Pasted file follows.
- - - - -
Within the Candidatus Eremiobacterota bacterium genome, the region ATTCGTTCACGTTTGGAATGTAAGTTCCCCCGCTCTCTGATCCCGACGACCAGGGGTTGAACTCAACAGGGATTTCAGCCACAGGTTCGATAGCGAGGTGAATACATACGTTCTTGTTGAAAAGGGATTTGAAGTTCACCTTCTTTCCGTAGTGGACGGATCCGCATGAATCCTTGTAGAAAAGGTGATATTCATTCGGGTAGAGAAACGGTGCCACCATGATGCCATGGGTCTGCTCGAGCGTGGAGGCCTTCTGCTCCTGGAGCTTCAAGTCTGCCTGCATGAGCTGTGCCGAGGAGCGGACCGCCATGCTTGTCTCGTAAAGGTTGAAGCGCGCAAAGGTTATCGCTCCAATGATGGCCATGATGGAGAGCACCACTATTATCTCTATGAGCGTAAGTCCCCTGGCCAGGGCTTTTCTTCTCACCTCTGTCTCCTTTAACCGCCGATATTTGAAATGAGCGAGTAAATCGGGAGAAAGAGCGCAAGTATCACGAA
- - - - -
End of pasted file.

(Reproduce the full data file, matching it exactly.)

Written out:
Within the Candidatus Eremiobacterota bacterium genome, the region ATTCGTTCACGTTTGGAATGTAAGTTCCCCCGCTCTCTGATCCCGACGACCAGGGGTTGAACTCAACAGGGATTTCAGCCACAGGTTCGATAGCGAGGTGAATACATACGTTCTTGTTGAAAAGGGATTTGAAGTTCACCTTCTTTCCGTAGTGGACGGATCCGCATGAATCCTTGTAGAAAAGGTGATATTCATTCGGGTAGAGAAACGGTGCCACCATGATGCCATGGGTCTGCTCGAGCGTGGAGGCCTTCTGCTCCTGGAGCTTCAAGTCTGCCTGCATGAGCTGTGCCGAGGAGCGGACCGCCATGCTTGTCTCGTAAAGGTTGAAGCGCGCAAAGGTTATCGCTCCAATGATGGCCATGATGGAGAGCACCACTATTATCTCTATGAGCGTAAGTCCCCTGGCCAGGGCTTTTCTTCTCACCTCTGTCTCCTTTAACCGCCGATATTTGAAATGAGCGAGTAAATCGGGAGAAAGAGCGCAAGTATCACGAA